New Orleans Fire Department firefighters battled a seven-alarm blaze that threatens a notable historic building in the 2500 block of St. Charles Avenue on Wednesday morning.
The 150-year-old mansion, the home to several kings and queens of Carnival, was in danger of collapse Wednesday morning, NOFD Superintendent Timothy McConnell said. The fire was brought under control 1:45, but the mansion’s three residents lost their home.
No injuries were reported. One woman was in the house when the fire broke out; she was able to get out of the building unharmed.
It is the largest fire in New Orleans since a six-alarm blaze resulted in the partial collapse of two buildings on Canal Street in 2016, McConnell said.
At 7:44 a.m. a 911 call reporting “flames visible” in the single-family dwelling, according to an NOFD news release. The first New Orleans Fire Department company arrived on the scene at 7:48 a.m. finding the three-story mansion at 2525 St. Charles Ave. with flames and heavy smoke coming from the first floor and basement area from the home.
A second alarm was requested shortly after arrival, as firefighters worked to find the fire’s origin. Heavy yellow smoke was coming from the basement, indicating the possibility of chlorine. The homeowner told the NOFD that chlorine and other pool products were stored in the basement. This prompted the evacuation of firefighters from the basement and first floor as other firefighters attempted to get ahead of the fire on the second and third floors.
Third, fourth and fifth alarms were requested by about 9 a.m. as the fire entered the walls of the home and escalated into the attic. An exposed property to the immediate right of the building, a four-story apartment building, was evacuated as the fire intensified, eventually burning through the roof of the home and into surrounding tree canopies.
A sixth alarm was requested at 10:20 as the roof became fully involved and flames burned through the roof and the exterior walls began to collapse. A seventh alarm was requested before the fire was brought under control.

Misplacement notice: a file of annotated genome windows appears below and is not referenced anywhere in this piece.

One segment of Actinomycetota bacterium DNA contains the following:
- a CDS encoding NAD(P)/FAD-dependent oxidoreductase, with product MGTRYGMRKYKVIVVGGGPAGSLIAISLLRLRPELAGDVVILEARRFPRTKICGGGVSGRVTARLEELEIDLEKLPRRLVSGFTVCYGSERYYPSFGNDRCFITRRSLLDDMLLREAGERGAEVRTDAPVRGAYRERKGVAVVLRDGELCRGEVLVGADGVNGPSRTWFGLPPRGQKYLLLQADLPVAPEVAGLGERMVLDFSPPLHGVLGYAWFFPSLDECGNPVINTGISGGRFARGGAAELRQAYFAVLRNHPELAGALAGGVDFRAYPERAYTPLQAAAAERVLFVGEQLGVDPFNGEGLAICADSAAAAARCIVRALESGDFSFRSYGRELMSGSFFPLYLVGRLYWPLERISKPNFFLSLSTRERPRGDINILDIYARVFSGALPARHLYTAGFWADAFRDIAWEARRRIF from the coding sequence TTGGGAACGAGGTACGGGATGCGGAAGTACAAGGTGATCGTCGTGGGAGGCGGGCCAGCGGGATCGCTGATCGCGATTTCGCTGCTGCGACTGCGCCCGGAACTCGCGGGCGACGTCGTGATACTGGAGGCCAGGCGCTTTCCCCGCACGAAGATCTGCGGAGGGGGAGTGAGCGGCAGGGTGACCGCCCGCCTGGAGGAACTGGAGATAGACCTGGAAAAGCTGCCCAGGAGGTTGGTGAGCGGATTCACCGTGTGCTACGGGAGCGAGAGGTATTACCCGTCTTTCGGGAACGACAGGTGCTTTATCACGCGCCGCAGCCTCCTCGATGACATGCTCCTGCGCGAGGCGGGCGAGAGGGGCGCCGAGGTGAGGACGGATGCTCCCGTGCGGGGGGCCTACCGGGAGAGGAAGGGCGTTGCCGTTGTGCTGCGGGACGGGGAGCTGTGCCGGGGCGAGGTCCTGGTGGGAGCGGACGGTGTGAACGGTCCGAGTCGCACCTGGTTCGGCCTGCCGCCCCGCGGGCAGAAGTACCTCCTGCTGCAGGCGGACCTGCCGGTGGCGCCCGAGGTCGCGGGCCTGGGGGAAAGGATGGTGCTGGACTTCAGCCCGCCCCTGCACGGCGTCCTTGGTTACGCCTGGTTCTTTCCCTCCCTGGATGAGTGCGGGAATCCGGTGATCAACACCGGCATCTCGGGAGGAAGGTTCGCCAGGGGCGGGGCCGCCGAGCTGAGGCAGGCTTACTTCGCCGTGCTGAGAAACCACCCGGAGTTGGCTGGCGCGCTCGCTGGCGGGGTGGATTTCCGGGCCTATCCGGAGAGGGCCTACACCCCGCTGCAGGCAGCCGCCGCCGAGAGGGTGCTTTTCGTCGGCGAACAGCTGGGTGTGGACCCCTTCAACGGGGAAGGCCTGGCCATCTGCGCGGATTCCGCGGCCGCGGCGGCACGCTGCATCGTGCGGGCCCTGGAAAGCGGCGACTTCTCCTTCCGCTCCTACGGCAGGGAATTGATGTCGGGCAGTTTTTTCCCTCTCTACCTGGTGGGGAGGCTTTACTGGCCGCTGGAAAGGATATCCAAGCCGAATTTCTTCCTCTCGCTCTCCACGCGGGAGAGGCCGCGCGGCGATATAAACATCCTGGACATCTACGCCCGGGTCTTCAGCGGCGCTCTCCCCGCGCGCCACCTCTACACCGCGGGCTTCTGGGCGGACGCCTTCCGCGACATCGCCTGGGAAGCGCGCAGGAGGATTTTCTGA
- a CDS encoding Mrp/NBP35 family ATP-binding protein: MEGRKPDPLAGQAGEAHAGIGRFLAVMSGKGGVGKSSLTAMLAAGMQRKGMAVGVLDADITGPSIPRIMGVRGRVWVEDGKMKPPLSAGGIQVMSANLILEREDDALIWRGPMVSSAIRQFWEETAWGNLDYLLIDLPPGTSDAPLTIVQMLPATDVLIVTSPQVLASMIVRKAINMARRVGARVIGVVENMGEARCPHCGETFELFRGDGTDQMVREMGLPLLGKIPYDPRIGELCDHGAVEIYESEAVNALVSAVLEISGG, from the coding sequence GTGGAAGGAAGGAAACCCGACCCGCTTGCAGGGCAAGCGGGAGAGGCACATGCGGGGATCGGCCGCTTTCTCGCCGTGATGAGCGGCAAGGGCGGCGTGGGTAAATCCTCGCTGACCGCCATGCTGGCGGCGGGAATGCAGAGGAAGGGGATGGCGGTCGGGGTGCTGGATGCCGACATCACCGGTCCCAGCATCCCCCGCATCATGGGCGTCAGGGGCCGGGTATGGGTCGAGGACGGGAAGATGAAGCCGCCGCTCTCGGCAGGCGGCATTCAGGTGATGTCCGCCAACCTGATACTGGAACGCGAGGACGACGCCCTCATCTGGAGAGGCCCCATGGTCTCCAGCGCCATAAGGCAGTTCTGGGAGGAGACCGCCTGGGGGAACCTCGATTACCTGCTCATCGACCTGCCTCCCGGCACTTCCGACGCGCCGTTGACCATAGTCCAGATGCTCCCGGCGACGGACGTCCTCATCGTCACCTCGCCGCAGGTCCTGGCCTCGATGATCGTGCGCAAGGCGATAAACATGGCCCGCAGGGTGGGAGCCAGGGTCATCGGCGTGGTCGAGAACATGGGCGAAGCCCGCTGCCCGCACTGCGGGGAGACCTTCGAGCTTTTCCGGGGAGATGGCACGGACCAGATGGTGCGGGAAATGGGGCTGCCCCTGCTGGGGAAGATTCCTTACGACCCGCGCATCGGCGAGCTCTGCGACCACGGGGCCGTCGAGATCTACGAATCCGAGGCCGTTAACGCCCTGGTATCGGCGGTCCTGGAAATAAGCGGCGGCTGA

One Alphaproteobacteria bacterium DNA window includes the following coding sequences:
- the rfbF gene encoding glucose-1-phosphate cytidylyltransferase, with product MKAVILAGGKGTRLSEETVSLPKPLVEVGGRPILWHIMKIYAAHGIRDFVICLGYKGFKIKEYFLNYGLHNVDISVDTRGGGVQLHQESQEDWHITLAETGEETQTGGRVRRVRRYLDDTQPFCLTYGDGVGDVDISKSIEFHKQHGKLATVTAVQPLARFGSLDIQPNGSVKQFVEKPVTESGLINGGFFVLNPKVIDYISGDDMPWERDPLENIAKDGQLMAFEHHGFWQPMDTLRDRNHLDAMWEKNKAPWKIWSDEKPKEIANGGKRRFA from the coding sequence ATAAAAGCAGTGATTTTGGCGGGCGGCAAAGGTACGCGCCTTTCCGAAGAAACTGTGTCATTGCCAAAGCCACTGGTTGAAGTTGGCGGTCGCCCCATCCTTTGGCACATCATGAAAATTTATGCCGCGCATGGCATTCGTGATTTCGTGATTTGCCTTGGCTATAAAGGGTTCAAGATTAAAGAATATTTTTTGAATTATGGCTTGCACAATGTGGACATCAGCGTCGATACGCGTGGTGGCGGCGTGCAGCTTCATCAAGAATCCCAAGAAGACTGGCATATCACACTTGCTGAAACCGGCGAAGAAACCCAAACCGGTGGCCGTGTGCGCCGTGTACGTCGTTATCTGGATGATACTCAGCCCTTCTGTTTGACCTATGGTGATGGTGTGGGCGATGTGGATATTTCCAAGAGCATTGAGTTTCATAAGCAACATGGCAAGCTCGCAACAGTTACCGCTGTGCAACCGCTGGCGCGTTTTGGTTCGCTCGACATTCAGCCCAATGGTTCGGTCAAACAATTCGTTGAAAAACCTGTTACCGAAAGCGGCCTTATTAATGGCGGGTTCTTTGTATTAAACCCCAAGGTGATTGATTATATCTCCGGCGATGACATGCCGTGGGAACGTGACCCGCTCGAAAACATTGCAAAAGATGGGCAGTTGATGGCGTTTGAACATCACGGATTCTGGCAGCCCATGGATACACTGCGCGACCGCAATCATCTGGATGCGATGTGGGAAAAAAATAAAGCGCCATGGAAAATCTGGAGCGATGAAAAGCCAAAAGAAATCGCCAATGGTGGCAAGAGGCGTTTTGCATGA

About 85 firefighters and 26 firetrucks responded on Wednesday. At one point on Wednesday morning, McDonnell said, a car blocking a fire hydrant hindered their ability to get water to the home.
One NOFD member was assisted from the fire building after he became disoriented, an NOFD press release said. He was evaluated on the scene by New Orleans Emergency Services personnel before returning to his company. One other firefighter stepped through the floor boards but was able to evacuate himself safely from the building; he was uninjured.
All residents of 2511 St. Charles condominiums will be temporarily displaced until the building’s alarm system can be reset or replaced.
The destroyed home is a Queen Anne style mansion known as the Montgomery-Grace home and as the Morris-Downman home. Records indicate the house was built by architect Henry Howard before 1865, according to the Preservation Resource Center.
One of the homes that the king of Carnival traditionally stops to toast on Mardi Gras, the house has a long history with the Rex organization, going back at least to 1907, when its owner Charles H. Downman reigned as Rex.
It’s not the first time during this century that a fire has broken out in the home. A June 2007 attic blaze required a renovation to the home’s formal dining room, the PRC reports.
This story was updated as the fire escalated and more information about the home and the incident was available.